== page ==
USDA Sharpshooters Remove 65 Deer from Michigan Town, Meat Donated to Food Banks

by Halle Ames
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A Michigan city council approved USDA sharpshooters to remove 65 deer from a park. The community will donate the meat from the deer to local food banks. 

The United States Department of Agriculture sharpshooters took care of a deer problem in Michigan’s capital in January. To manage the growing deer population, the sharpshooters took down 65 whitetails in East Lansing in a matter of two days. 

In February of 2020, the Lansing City Council approved the effort to make sure deer populations did not exceed “social carrying capacity.” 

Cathy DeShambo, the environmental services administrator for the Department of Public Works, says that the marksmen are professionals and emphasize safety in their work. 

“(The USDA) have biologists that are highly trained in firearms and do this work for other communities,” DeShambo said. “They’re very knowledgeable, and most importantly, they have a tremendous safety record.”

DeShambo also reveals that community members raised the issue after a survey was conducted by the city. It displayed the number of accidents that were due to deer throughout the year.

The survey results, presented to City Council in October 2019, showed that almost 80 percent of respondents were concerned about deer-vehicle accidents.”

The population control efforts took place on January 12 and 22 throughout six parks in the East Lansing area.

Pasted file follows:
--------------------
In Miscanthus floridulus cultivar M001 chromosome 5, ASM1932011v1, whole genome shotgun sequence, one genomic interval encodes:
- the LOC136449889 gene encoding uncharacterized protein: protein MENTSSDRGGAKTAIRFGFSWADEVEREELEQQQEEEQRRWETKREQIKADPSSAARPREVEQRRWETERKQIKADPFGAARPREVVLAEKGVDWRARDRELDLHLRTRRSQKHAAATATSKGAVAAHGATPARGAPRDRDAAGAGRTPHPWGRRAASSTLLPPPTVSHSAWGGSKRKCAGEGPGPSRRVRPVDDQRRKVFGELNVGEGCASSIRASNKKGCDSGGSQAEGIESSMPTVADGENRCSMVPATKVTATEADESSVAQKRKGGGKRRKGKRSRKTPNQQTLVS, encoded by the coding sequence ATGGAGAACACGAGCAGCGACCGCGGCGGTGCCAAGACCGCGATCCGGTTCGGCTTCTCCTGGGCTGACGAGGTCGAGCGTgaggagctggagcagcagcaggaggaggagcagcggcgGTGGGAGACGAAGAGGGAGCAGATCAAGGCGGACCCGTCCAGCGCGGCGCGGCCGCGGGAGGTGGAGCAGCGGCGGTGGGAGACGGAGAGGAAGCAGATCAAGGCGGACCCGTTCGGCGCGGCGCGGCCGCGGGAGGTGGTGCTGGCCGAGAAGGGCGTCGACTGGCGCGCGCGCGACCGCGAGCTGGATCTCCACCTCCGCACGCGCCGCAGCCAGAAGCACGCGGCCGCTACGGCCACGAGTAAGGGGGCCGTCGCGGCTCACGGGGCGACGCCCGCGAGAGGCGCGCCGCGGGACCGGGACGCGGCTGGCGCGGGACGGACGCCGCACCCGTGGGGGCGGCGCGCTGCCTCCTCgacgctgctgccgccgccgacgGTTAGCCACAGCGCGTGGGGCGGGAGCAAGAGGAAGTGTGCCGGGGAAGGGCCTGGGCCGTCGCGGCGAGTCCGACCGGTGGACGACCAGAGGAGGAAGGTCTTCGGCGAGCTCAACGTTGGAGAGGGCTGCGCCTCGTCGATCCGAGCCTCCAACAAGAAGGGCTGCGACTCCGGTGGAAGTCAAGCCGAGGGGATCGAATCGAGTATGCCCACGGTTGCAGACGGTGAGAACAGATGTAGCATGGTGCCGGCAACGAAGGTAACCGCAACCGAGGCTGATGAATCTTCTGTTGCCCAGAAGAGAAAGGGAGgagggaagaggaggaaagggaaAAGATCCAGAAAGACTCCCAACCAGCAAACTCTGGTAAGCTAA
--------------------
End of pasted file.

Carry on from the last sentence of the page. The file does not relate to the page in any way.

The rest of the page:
Mixed Reviews in the Deer Population Control

Dana Watson, a member of the City Council, was not sitting on the board when they approved to kill the deer, but has received mixed reviews about the process on January 12. Some community members were thankful for the lessening due to the potential danger. In contrast, others were against the process entirely in fear of hearing gunshots or the unprovoked killing in general. 

Dana Watson said that she knew the option to remove the deer would be polarizing for East Lansing. 

“I just thought, at least the public deserved some more explanation about what this process looks like,” explained Watson. 

She also admits that she was apprehensive about the effort. One of the important questions she concerned herself with was where the meat would go, if the community would do anything with it at all.

However, everyone can support this. The community voted to donate all the meat from the deer to the Greater Lansing Food Bank. In addition, the Michigan Sportsmen Against Hunger did the deer processing for free as well.

“It feels good that the deer went on to feed people and to feed people locally,” Watson said. “It feels good to understand that part of it.” 

Nearly 2,000 pounds of meat fed those in the Lansing, Michigan area during this cold winter. 

[H/T The State News]

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